An exciting song that energized Rat Pack shows during the sixties in Las Vegas and elsewhere was originally published in 1926. The Birth Of The Blues was first recorded by an artist named Whispering Jack Smith in 1927. It was also the title of a film starring Bing Crosby in 1941. Along with renditions by artists like Pearl Bailey and Keely Smith, Rat Pack stars Frank Sinatra and Sammy Davis Jr. were also heard performing the song from time to time.
But probably the most notable performance of The Birth Of The Blues was at a Rat Pack benefit concert in 1965. It took place at the Kiel Opera House in St. Louis and featured Frank, Sammy and Dean, along with emcee Johnny Carson, filling in for comedian and Rat Pack member Joey Bishop.
It was the closing song of the show, and featured Johnny joining in with the Rat Pack, and Johnny’s vocal was quite respectable. The result was a great ending to a great concert that included a wonderful line-up of songs and a lot of playful clowning around including some impressions by Sammy, and some great physical comedy moves by Dean, not to mention the surprise of Johnny Carson’s contribution to the grand finale, The Birth Of The Blues.
To this day, the song is still performed by Las Vegas Rat Pack Impersonators, in all the historic Las Vegas venues, plus from Los Angeles to New York and around the world.
One thing everyone would probably agree on is that the Rat Pack definitely had style. And in the movie Robin & The Seven Hoods, they even sang about it. In that 1964 film, Frank Sinatra and Dean Martin are joined by Bing Crosby for a rousing song and dance number on the subject of class, charm and. . .Style. The song, written by Sammy Cahn and Jimmy Van Heusen makes the point that it’s not just what you wear, but how you wear it. Or, as the lyrics say, “a flower’s not a flower if it’s wilted, and a hat’s not a hat till its tilted”. In that regard, Frank Sinatra certainly lived his life with style.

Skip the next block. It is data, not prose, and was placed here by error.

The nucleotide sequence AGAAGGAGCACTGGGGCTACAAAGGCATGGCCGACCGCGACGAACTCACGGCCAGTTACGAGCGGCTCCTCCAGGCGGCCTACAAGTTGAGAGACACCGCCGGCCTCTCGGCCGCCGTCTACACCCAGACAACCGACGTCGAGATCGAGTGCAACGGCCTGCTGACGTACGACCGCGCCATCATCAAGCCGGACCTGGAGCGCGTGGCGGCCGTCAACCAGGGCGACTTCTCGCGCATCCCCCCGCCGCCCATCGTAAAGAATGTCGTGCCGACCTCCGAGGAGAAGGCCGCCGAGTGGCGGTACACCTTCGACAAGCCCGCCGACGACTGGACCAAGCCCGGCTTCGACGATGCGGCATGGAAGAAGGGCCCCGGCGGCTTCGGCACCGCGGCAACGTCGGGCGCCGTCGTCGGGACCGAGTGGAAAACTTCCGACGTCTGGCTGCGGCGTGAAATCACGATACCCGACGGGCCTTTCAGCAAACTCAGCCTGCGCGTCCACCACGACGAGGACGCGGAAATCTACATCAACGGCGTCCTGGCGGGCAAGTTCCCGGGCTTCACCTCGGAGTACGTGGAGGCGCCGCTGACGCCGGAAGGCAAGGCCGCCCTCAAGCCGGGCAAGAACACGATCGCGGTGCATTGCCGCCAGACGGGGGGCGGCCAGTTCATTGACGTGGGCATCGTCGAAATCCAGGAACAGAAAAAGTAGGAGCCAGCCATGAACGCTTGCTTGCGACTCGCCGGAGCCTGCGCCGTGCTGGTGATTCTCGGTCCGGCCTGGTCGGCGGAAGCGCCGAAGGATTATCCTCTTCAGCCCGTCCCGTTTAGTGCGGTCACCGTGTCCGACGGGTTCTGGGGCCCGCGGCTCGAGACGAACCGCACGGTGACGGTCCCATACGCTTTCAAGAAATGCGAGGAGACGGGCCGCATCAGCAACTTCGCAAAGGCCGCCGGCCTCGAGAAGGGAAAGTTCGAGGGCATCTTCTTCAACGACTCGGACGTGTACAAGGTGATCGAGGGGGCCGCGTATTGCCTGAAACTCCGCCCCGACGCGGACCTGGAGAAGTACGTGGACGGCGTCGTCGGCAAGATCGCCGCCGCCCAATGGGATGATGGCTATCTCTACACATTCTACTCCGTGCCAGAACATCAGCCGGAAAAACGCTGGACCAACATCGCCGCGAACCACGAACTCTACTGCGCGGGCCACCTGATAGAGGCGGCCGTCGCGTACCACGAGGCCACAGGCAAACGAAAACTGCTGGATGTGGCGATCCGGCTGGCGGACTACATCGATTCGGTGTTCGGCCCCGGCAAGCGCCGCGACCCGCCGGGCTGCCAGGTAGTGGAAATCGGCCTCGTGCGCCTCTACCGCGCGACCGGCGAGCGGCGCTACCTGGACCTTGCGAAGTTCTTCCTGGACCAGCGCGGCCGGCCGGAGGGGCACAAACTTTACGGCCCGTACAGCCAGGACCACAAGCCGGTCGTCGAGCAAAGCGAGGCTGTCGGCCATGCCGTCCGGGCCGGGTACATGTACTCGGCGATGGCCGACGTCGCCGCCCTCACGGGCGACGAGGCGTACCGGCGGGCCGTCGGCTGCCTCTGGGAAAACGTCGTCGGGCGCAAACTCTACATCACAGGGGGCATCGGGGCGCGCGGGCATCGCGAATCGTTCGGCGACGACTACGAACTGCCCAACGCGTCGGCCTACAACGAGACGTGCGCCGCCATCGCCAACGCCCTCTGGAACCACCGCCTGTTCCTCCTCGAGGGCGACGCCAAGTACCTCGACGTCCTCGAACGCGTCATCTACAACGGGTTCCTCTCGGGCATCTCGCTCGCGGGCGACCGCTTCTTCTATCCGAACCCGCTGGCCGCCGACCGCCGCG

In the movie, the song is performed when Frank and Dean’s characters Robbo and Little John decide to give Bing Crosby’s character Allen A. Dale a musical lesson on looking good. First, Bing samples some outrageous outfits to the disapproval of Frank and Dean. Then, Bing, Frank and Dean are transformed from their 1930’s era Chicago gangster wardrobe into sharp black tuxedos with canes and white straw hats. . .at a tilt, of course. And it’s all taken in by an appreciating audience consisting of Sammy Davis Jr.’s character Will, and four other cast members.
Many years later, Style was used as the theme music for a reunion tour featuring Frank, Sammy and Liza Minnelli who was filling in for an ailing Dean Martin. And today, the song is still performed occasionally when the Rat Pack is re-created by Rat Pack Impersonators in Los Angeles, also seen often in Las Vegas and other cities around America.
In 2002, Capitol Records released a collection of 21 Christmas songs from Frank Sinatra, Dean Martin, and Sammy Davis Jr. It was called Christmas With The Rat Pack, and the cover featured Ocean’s 11 style artwork. The album included Frank’s popular Have Yourself A Merry Little Christmas and I’ll Be Home For Christmas. And from Dean, there’s Let It Snow, Let It Snow, Let It Snow, and Baby, It’s Cold Outside, among others.
Between them, Frank and Dean had recorded many holiday tunes from which to choose. Sammy, however, didn’t have a large Christmas catalog. Still, he’s featured on the album singing The Christmas Song, Jingle Bells, and a song called Christmastime All Over The World, which was previously unreleased.
After the initial release of Christmas With The Rat Pack, Capitol Records reportedly received complaints from conservative religious groups about the cover, even though it’s pretty innocent. In response to the criticism, the cover was changed to a more generic image, as seen below.
Each December, at today’s tributes to the Rat Pack, Christmas songs are usually incorporated into the show. And they usually include favorites from Christmas With The Rat Pack, performed in the styles of Frank, Dean and Sammy, by Rat Pack Impersonators.